Yes @NWH and @WileECoyote i know the dip will stick to powdercoat if not cured or a clear binder is been put on ive done it on many things i was trying to steer him in the right direction for a beginner getting the basics done using paint made for this process first then venture out once he got that down. This bike was done over blue powdercoat 
  • loochlooch Posts: 1,837Member ✭✭✭✭✭
    And now he bought a new bike look what ive done lol
  • DJ_CritterusDJ_Critterus Posts: 16Member
    edited April 13
    Well, guys. I'm going to give it another shot today. 90deg clean water, part prepped properly with primer and base coat, tape only along two longer edges of the film, and use more activator since I have it in a rattle can. The parts I showed in the post hold on my air filters but are hidden inside the bug catcher on my T-bucket.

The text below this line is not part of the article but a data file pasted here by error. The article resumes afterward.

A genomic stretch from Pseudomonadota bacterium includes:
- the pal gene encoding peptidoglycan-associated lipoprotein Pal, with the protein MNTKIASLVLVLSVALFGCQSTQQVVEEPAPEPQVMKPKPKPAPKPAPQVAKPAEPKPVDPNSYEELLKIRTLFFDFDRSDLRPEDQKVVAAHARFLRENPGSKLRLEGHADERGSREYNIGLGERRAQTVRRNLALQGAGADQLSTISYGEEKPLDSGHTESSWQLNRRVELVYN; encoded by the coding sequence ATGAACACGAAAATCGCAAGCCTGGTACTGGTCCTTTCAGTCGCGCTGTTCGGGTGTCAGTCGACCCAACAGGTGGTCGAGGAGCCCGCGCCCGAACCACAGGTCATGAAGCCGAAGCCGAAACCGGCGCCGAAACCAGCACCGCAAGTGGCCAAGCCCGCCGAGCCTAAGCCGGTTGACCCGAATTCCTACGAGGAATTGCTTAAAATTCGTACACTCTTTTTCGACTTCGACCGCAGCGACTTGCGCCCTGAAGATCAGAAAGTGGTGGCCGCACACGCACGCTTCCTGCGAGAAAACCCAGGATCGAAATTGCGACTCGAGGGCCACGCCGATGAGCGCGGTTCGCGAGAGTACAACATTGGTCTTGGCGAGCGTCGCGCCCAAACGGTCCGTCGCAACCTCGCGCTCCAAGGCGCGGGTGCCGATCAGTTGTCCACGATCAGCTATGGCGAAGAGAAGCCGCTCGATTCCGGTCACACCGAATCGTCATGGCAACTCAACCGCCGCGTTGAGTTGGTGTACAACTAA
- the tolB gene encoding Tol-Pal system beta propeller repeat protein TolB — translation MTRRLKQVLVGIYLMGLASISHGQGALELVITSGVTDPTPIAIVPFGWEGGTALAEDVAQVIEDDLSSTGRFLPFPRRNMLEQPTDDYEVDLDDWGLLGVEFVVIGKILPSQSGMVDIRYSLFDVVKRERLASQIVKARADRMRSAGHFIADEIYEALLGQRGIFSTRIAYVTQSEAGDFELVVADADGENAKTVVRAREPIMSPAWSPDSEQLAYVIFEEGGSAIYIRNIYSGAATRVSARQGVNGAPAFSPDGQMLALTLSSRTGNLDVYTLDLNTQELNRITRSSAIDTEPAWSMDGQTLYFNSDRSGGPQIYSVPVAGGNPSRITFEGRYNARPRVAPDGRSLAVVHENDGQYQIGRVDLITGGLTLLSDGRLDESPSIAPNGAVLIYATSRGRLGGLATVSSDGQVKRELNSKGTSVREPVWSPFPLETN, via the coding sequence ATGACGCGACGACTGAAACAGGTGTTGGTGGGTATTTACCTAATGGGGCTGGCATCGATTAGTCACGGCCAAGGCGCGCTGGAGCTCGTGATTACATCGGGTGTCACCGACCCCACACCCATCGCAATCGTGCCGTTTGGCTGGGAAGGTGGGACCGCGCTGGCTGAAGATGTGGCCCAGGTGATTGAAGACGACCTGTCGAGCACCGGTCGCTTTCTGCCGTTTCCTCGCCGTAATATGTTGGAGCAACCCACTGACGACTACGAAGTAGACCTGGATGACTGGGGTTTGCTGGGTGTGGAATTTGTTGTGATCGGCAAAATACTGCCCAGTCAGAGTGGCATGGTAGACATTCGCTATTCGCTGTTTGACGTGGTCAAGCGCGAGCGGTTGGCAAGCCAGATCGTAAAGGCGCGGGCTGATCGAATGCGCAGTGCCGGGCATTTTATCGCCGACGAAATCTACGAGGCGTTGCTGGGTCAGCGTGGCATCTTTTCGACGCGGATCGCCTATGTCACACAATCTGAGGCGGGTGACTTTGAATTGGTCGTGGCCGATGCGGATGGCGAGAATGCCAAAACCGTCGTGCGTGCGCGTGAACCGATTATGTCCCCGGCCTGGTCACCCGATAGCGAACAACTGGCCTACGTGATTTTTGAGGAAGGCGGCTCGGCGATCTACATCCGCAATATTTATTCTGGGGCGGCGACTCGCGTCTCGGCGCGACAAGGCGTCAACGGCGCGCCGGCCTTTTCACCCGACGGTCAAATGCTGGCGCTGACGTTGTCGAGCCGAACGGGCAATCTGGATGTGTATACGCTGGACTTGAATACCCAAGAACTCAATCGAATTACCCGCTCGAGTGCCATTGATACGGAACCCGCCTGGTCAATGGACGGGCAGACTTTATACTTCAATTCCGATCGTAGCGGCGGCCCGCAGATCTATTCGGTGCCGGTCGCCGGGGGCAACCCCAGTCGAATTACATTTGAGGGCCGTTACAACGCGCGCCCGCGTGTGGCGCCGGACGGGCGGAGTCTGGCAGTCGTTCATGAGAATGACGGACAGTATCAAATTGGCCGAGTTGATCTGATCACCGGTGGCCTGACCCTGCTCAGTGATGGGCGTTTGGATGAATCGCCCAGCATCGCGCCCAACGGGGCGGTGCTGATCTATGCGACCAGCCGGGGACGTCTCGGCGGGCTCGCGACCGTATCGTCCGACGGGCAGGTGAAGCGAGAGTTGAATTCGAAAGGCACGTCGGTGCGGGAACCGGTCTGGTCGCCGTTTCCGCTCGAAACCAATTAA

And yes, I am stripping the car this summer. I do all my own powder and paint except for parts that won't fit in my oven. The frame will get powder and I'll paint the body to match after powder is done. By the time I finish it, there will be none of that god forsaken, evil, pain in the butt chrome anywhere on the car.
  • DJ_CritterusDJ_Critterus Posts: 16Member
    This is actually starting to piss me off, now. I dip and the print bunches up around the edge of the part. I add more activator, and it works out better, but then I get the white spots like too much activator and the print bunches up at the end of the dip leaving globs that pull more of the print off the edges. Water at 90deg. Using film and activator from Dipape. Is this a cheap product or is it just technique.